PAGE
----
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Revenge – the desire to get even, to make our own justice, to ensure that right is done – is often seen as a good way to live. Many films are based on this premise and are entertaining and often thought-provoking in how they portray this. It comes as a shock, therefore, to find Jesus urging us to trust in God’s ability to resolve situations rather than our own. His command to love our enemies and to seek God’s blessings for them (see Matt 5:43-48), to forgive those who sin against us (Matt 6:12, 14-15), coupled with the command not to repay anyone evil for evil (see Rom 12:17-21), all go against our cultural and personal desire to vindicate ourselves and sort justice out.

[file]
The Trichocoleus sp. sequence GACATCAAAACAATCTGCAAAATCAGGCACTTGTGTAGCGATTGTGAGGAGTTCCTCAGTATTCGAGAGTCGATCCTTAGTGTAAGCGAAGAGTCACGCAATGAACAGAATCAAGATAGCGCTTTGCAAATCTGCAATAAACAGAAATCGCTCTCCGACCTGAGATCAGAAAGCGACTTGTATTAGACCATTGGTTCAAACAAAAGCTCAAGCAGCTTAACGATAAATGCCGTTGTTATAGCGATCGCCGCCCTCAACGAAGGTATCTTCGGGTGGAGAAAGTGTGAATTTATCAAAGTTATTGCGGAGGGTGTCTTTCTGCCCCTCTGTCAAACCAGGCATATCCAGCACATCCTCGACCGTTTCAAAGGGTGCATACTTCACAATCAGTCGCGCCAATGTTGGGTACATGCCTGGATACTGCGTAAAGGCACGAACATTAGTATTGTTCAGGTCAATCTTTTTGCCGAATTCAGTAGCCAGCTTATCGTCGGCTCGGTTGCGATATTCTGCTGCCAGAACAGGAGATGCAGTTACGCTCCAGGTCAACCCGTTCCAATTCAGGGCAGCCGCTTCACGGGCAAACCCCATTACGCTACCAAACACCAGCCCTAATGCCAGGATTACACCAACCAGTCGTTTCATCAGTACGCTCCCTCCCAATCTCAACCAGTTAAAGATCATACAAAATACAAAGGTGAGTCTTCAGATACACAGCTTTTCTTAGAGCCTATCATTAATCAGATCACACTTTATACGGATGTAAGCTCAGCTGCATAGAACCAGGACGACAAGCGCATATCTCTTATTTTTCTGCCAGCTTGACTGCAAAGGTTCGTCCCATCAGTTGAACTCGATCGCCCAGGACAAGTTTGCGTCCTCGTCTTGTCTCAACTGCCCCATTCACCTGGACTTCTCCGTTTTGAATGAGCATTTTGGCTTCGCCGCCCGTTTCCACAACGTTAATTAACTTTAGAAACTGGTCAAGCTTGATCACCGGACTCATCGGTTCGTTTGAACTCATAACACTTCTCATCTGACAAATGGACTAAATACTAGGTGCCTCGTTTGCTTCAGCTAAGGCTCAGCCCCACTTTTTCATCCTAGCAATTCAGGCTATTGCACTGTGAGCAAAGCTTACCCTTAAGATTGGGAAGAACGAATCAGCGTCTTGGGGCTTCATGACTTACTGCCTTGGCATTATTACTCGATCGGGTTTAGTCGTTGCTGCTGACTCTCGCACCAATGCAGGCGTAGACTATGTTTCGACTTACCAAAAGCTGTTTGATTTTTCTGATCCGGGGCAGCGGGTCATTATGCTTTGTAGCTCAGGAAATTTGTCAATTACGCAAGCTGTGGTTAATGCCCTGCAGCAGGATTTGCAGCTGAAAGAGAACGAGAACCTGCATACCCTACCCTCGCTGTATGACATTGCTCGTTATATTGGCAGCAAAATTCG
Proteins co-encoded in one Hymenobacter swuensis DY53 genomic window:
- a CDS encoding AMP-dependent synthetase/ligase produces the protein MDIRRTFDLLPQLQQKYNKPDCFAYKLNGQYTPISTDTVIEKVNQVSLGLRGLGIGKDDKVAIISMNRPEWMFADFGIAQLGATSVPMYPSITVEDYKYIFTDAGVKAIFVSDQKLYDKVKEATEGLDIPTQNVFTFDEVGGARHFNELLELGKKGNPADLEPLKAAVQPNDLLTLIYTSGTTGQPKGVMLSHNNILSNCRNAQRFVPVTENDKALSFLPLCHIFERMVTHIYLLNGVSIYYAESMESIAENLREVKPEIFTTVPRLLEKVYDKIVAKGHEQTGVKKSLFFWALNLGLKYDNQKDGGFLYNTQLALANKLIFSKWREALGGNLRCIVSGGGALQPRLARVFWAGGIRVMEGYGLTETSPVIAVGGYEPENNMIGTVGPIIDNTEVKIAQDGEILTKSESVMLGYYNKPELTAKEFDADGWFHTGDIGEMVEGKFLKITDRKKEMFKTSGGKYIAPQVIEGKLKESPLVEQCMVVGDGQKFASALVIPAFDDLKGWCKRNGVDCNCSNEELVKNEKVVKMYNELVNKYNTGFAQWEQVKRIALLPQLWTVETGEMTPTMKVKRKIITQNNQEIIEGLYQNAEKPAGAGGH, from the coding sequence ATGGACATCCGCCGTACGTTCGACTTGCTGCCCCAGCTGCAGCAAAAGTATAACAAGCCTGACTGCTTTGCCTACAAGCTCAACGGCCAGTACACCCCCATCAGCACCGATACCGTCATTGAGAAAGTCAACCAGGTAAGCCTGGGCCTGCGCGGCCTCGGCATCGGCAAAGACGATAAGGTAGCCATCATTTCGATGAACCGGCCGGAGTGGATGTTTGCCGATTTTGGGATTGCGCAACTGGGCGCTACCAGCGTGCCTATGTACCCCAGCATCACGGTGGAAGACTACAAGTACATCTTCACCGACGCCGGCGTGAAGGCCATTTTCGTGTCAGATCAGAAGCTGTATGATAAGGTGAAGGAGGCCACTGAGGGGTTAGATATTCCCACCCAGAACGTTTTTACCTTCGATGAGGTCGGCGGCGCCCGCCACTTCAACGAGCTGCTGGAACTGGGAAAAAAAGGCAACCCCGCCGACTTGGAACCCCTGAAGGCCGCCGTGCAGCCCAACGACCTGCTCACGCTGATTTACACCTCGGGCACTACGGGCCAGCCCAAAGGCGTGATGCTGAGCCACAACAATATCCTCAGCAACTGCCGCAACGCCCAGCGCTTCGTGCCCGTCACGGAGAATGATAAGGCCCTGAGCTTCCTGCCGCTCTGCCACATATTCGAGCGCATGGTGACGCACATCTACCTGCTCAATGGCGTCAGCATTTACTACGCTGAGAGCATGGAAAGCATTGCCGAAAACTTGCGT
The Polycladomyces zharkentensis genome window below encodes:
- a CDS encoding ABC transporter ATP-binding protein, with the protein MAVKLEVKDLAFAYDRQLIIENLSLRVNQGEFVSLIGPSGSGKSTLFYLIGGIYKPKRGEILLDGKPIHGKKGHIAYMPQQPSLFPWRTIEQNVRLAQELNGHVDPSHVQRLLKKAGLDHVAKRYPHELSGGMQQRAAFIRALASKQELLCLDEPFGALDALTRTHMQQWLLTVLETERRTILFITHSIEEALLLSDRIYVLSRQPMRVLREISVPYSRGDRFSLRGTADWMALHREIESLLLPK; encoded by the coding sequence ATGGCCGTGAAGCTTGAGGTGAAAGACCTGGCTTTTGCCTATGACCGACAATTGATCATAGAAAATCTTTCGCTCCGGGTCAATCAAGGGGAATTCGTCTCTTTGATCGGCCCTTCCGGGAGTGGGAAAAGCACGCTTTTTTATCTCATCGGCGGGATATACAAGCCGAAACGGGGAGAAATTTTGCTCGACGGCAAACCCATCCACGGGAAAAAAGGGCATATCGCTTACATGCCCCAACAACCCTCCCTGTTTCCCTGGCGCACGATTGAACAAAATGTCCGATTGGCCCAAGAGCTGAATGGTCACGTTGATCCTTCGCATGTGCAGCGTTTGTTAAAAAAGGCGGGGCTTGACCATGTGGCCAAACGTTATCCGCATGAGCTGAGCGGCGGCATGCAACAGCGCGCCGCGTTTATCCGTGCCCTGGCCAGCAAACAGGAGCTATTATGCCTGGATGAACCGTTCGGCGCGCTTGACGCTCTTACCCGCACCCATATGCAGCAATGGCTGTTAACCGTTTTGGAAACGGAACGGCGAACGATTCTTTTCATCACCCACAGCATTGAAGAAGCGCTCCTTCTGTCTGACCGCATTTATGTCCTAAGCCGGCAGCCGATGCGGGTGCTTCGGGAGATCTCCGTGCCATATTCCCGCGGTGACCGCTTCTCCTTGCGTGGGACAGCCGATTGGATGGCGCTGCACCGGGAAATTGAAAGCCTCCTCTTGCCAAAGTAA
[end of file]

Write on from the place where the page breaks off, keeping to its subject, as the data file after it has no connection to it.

To eschew revenge does not mean that we don’t care about justice or that we are condoning evil. It does not mean we are doormats who can be walked on without fighting for right. It does mean, however, that we live in such a way that we reflect God’s nature and trust Him to wrong the rights. So often, our need for revenge is tied to our need to be validated, to prove that we are right and that we matter. If we are secure in our relationship with God, we can endure misunderstanding and great injustice because we know that God is fighting for us, ‘and if God is for us, who can be against us?’ (Rom 8:31) We can be confident that the Judge of all the earth will do right (Gen 18:25) and therefore we can trust in Him to sort out the present mess. This may take far longer than we like, but we follow the example of one who suffered the ultimate injustice of crucifixion and saw vindication beyond anything we could imagine (see Is 53:9-12, 1 Pet 2:18-25).